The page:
Summary: Ra Paulette is a sculptor who has been digging massive, ornately carved, sandstone caves in New Mexico, USA, for over 25 years. He calls them "wilderness shrines", massive in scale, poetic in design. He uses only hand tools like shovels, pick axes and scrapers.
A documentary film maker followed Ra for 3 years as he dug and made the Oscar nominated Cave Digger (39 mins, 2013) — available here. Ra's philosophy is heartwarming (see excerpts from the documentary below).
Interviewer: "Would you say that you are obsessed?"
Ra: "Would you call a child being obsessed with play? You wouldn't use that word - obsessed. You know, when you're doing something that you love and are drawn to it, you wanna do it all the time!"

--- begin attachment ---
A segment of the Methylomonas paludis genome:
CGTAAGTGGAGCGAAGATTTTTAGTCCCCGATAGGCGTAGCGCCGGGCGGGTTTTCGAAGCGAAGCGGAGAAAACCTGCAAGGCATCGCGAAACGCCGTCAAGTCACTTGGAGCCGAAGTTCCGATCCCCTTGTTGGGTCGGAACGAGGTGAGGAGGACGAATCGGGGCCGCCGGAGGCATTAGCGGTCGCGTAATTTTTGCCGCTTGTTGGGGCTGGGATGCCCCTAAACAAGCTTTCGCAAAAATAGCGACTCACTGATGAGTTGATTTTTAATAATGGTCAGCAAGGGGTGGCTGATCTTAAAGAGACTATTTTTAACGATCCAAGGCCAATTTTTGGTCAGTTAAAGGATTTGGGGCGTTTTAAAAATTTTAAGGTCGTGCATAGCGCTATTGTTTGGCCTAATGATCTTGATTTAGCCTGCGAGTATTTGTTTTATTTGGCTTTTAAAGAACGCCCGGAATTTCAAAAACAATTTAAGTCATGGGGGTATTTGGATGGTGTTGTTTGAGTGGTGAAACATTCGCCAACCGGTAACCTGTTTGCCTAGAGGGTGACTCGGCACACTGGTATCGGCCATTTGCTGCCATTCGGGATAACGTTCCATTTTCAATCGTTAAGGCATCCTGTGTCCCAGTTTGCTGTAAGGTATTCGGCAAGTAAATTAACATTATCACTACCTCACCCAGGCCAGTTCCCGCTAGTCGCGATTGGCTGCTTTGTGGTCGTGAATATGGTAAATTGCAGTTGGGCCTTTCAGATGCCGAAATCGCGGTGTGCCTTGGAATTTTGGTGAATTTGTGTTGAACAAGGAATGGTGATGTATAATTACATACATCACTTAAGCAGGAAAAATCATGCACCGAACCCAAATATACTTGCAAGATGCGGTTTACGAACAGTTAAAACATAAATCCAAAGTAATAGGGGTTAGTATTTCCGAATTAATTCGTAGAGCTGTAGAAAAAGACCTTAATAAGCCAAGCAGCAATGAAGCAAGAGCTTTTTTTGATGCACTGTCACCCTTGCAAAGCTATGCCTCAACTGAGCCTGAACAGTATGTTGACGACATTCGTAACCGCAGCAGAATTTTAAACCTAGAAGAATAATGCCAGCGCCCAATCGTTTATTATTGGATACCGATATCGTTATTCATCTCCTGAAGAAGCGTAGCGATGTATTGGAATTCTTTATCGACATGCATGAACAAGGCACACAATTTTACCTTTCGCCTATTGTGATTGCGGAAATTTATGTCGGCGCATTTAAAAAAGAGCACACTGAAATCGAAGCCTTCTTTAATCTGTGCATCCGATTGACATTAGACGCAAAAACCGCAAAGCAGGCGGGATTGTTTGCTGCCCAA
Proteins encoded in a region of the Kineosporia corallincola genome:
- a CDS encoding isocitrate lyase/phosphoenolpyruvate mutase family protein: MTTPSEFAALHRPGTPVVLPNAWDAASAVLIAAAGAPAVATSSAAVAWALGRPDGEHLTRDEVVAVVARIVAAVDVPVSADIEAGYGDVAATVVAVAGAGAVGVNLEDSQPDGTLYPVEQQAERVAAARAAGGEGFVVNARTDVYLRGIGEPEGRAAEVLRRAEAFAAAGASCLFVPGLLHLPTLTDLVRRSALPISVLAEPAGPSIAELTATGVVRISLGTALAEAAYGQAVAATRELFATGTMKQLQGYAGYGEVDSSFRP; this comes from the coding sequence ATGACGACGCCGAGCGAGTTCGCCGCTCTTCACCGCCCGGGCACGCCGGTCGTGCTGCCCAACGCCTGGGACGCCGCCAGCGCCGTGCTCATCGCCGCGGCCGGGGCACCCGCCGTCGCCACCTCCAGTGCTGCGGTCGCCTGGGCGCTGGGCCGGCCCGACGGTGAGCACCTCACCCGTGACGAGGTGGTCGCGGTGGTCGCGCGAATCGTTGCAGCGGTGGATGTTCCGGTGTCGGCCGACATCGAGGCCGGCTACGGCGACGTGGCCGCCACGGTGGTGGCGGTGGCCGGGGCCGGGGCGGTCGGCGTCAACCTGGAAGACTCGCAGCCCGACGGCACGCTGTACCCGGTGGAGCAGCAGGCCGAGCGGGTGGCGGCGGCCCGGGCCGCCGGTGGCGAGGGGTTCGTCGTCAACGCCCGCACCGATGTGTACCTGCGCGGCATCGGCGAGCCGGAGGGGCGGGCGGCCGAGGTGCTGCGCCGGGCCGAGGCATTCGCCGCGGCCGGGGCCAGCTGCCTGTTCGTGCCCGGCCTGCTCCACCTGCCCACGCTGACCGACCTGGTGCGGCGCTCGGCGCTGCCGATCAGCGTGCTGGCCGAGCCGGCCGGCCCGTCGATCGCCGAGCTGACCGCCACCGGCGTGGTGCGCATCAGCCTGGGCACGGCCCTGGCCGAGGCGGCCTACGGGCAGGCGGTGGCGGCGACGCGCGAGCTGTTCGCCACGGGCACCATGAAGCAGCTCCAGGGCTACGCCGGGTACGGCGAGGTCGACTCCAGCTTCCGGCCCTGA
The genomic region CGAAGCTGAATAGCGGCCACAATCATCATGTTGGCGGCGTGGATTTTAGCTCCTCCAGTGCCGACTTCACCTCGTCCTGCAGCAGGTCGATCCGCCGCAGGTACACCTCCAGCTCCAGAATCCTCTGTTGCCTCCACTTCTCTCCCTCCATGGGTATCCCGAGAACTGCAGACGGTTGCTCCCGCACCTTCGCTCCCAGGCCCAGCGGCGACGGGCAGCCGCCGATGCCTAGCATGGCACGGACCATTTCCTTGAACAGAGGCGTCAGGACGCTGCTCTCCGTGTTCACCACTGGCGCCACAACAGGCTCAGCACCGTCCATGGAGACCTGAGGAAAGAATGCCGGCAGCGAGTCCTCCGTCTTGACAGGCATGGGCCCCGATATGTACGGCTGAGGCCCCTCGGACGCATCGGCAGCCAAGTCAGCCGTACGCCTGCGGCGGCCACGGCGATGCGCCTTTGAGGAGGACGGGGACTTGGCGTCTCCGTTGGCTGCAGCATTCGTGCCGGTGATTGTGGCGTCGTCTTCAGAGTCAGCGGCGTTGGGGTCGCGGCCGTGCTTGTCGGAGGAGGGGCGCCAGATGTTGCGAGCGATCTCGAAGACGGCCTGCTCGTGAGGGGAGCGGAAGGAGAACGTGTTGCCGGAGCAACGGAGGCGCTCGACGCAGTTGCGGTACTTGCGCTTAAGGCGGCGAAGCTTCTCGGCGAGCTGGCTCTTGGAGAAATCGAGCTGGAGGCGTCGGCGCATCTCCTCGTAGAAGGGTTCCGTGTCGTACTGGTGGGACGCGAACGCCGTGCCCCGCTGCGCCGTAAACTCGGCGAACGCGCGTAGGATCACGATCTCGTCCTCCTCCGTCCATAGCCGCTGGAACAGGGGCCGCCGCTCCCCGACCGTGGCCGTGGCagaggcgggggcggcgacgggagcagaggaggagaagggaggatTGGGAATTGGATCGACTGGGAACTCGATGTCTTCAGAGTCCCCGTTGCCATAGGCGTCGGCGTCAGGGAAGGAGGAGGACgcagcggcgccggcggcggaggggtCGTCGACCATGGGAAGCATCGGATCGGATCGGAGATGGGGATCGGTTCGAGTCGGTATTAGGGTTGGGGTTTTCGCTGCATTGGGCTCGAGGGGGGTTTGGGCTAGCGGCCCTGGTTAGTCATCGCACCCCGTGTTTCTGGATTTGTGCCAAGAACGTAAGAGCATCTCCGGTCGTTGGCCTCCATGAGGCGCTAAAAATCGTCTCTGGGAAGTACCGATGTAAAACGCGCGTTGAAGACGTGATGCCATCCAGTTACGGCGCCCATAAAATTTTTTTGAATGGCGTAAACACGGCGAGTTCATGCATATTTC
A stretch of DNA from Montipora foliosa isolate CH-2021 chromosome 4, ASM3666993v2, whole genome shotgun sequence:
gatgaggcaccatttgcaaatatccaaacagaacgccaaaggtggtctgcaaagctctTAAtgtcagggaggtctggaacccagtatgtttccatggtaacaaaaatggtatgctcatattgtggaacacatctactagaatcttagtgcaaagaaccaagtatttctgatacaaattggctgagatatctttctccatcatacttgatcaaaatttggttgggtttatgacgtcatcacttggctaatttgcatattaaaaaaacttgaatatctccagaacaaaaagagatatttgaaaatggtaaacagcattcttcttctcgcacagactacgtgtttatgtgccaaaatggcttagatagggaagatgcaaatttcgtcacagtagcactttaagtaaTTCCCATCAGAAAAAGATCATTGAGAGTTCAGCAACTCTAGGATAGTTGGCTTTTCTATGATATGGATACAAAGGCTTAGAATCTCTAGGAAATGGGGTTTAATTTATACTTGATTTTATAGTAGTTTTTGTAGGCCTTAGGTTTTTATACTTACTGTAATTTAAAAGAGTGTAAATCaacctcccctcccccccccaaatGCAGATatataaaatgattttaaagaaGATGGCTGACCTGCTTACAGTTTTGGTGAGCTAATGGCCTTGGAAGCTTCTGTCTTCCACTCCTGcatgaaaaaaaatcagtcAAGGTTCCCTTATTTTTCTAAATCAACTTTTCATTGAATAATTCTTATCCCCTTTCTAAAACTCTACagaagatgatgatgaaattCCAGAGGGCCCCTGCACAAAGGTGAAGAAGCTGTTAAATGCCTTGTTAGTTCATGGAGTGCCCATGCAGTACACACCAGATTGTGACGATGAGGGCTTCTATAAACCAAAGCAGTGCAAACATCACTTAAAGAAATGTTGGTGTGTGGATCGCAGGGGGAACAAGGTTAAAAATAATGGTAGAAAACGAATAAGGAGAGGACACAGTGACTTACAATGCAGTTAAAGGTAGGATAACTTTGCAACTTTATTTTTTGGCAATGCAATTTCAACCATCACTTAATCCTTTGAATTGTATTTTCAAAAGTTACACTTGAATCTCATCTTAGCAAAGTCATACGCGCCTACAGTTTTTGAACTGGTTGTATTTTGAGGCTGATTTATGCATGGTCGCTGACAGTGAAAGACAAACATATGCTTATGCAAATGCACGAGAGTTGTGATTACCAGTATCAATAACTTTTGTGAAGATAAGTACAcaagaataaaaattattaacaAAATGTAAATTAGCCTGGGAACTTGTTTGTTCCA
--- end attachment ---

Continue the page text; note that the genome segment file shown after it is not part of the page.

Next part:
Ra: "I see this as an environmental project. I'm trying to open up people's feelings."
Ra: "It has a lot to do with the juxtaposition of opposites: the sense of being underground with the light streaming in; the intimacy of being in a cave, yet the columns end up very large, sometimes thirty to forty feet high."
Ra: "Most of the wonder I feel is in the actual making of the cave. Once they are made, I move on (with a chuckle) if I want fresh wonder"
Interviewer: "Does it ever get lonely out here? Doing all this work?"
Ra: "I'm never lonely"
Interviewer: "If there is one simple thing that you wanted people to take away from being in one of your caves, what would it be?"
Ra: "At least, a moment ... or a length of time in which they had a deeper feeling and a deeper understanding of themselves and life."